Have you noticed? There's a quiet but ever growing revolution happening . . . British grown cut flowers are back in fashion!
When I was small, my world was filled with buckets of flowers – my grand-parents grew flowers commercially, my Grandma dis-budded carnations for other growers and grew Sweet-Williams on her allotment, the whole village seemed to be surrounded by fields of flowers! During the 1980s and 90s the flower fields disappeared and British cut flower growers almost disappeared.
So when I discovered (via Twitter) more and more cut-flower growers popping up across the country, my cut-flower genes woke-up – I felt the need to grow flowers to fill a bucket!
Some of you already know flower grower and seed peddlar Ben aka Mr Higgledy Garden – his first flower patch was a short distance from our garden, one day he and his talented assistant visited me shortly before Ben relocated to flower fields new in Cornwall; and I can tell you that Ben is as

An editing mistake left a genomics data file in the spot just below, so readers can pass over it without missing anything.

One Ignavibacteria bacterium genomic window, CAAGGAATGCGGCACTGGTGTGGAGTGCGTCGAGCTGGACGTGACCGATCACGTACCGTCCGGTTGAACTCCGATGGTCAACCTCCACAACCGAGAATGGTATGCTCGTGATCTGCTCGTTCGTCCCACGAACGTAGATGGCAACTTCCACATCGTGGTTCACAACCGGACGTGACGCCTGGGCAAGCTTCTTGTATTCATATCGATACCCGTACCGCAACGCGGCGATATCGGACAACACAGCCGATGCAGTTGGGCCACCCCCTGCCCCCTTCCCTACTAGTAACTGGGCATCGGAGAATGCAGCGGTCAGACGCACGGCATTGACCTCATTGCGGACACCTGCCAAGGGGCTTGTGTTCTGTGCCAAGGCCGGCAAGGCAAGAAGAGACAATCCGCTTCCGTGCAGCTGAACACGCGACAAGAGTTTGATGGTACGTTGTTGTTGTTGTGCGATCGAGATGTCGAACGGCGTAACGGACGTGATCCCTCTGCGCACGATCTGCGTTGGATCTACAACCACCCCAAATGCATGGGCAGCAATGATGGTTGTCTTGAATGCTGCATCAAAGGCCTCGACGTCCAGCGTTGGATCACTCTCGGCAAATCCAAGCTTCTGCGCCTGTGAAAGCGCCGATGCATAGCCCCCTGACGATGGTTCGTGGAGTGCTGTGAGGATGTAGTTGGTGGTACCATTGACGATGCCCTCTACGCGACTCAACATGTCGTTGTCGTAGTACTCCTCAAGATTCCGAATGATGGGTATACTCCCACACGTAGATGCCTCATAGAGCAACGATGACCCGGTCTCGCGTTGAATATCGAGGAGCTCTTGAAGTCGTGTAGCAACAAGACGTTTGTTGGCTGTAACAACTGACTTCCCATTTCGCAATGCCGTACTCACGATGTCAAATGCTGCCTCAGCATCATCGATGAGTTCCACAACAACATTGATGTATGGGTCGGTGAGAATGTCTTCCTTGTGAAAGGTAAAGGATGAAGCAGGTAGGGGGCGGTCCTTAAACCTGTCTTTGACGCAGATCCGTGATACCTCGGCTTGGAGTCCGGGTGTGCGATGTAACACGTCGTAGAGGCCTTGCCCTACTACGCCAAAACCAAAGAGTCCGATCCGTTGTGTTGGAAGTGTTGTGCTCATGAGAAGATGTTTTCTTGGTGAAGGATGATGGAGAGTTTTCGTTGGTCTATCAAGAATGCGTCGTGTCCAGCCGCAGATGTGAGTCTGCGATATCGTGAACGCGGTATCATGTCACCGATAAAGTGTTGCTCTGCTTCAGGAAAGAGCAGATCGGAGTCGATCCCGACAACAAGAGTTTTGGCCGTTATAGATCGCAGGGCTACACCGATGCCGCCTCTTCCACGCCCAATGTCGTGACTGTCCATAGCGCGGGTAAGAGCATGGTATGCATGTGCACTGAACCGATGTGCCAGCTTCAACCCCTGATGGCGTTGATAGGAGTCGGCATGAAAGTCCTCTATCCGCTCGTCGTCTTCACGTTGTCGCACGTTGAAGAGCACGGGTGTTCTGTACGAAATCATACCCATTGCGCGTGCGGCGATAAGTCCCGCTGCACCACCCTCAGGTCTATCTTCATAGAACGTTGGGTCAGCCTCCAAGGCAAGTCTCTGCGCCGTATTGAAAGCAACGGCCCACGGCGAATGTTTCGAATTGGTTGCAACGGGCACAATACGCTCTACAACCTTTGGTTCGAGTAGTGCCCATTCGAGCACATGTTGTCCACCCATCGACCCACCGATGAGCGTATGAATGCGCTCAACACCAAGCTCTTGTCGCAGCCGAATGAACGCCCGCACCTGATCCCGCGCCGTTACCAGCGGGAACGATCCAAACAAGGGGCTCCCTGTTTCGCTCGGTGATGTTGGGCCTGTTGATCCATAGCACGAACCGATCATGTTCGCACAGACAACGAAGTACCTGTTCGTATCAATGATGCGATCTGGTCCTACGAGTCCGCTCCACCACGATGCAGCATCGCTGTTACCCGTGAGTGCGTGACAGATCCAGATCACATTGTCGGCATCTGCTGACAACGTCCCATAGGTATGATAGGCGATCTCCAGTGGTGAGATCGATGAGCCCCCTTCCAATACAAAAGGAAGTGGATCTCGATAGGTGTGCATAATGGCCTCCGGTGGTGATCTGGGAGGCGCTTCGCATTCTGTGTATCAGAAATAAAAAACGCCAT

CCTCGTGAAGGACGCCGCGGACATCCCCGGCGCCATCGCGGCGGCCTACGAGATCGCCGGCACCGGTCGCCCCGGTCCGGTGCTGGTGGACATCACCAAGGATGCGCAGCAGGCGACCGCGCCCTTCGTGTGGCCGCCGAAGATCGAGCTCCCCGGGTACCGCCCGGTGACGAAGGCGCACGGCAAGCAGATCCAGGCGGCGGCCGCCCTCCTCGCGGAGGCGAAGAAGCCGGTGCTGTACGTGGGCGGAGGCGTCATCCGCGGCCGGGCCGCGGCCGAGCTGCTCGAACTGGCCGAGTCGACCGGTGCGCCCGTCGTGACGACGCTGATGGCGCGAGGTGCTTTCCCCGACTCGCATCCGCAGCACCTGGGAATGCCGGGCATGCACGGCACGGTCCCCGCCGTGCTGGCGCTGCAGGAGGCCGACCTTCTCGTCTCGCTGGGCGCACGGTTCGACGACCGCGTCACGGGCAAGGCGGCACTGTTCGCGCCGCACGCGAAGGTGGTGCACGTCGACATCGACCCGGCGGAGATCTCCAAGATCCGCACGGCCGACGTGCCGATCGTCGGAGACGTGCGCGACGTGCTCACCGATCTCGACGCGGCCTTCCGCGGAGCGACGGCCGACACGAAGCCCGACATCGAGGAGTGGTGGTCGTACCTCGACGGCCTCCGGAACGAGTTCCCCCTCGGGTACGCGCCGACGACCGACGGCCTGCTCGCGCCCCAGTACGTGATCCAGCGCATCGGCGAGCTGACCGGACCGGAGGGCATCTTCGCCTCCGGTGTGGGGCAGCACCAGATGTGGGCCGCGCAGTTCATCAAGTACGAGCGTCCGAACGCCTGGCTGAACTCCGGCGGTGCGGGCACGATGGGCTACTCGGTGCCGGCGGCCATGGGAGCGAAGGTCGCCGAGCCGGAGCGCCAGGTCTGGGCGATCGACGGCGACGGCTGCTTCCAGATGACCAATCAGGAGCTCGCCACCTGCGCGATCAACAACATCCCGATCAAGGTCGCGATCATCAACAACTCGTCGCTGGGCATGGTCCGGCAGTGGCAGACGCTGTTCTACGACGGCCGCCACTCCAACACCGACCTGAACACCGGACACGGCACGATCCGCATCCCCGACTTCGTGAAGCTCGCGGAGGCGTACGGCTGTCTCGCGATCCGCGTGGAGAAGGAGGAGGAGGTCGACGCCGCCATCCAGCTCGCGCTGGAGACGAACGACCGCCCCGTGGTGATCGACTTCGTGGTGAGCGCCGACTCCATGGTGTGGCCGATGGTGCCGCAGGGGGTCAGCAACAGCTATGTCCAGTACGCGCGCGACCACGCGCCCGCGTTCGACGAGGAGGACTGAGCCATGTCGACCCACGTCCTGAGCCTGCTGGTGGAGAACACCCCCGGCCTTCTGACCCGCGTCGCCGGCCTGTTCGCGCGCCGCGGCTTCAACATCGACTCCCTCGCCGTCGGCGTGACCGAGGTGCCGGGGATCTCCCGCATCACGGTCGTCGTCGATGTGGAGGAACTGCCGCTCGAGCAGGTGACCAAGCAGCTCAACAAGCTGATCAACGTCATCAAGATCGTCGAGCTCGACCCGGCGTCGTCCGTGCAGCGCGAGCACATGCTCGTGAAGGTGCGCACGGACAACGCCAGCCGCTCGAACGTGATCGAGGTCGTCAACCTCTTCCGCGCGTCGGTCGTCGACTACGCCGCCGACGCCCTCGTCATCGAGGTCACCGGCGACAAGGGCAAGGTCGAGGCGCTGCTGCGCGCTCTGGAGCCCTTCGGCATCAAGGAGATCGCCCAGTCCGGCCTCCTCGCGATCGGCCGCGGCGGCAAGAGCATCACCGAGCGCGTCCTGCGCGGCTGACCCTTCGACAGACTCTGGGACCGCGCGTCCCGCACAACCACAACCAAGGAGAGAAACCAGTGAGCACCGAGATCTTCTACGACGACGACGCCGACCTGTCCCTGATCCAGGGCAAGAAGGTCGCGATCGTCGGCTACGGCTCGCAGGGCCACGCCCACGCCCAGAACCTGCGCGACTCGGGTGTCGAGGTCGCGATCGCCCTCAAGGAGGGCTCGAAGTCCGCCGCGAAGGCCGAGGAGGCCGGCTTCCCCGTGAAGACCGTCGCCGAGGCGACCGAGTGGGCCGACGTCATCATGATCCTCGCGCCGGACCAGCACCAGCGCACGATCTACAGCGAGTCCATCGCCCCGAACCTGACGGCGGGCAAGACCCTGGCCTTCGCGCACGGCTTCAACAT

You don't have to wait until next spring to start sowing your flower seeds, there are flowers that do best if sown the previous autumn.
In the Flowery Revolution there aren't any rules – annuals, biennials, perennials, weeds and vegetables gone to seed – if the flowers are pretty enough for a posy then use them!
My bucket of flowers includes:
Sweet Peas: 'King's High Scent' and 'Beaujolais' - seeds from King's Seeds)
Ammi Majus and Cornflower 'Black Ball' - seeds from Higgledy Garden
Astrantia major, Alchemilla Mollis, Lychnis chalcedonica, Anthemis 'E C Buxton' – all perennials growing in our garden
Ox-Eye Daisies, Linaria (self-seeded 'weeds') and Scorzonera (a root veg that keeps resurrecting!) all flowering in the vegetable garden
If you buy flowers from a florist, ask for British Grown flowers.
Look out for a local flower farmer near you (many of them or on Twitter #britishflowers).
Or grow you own.
And be happy!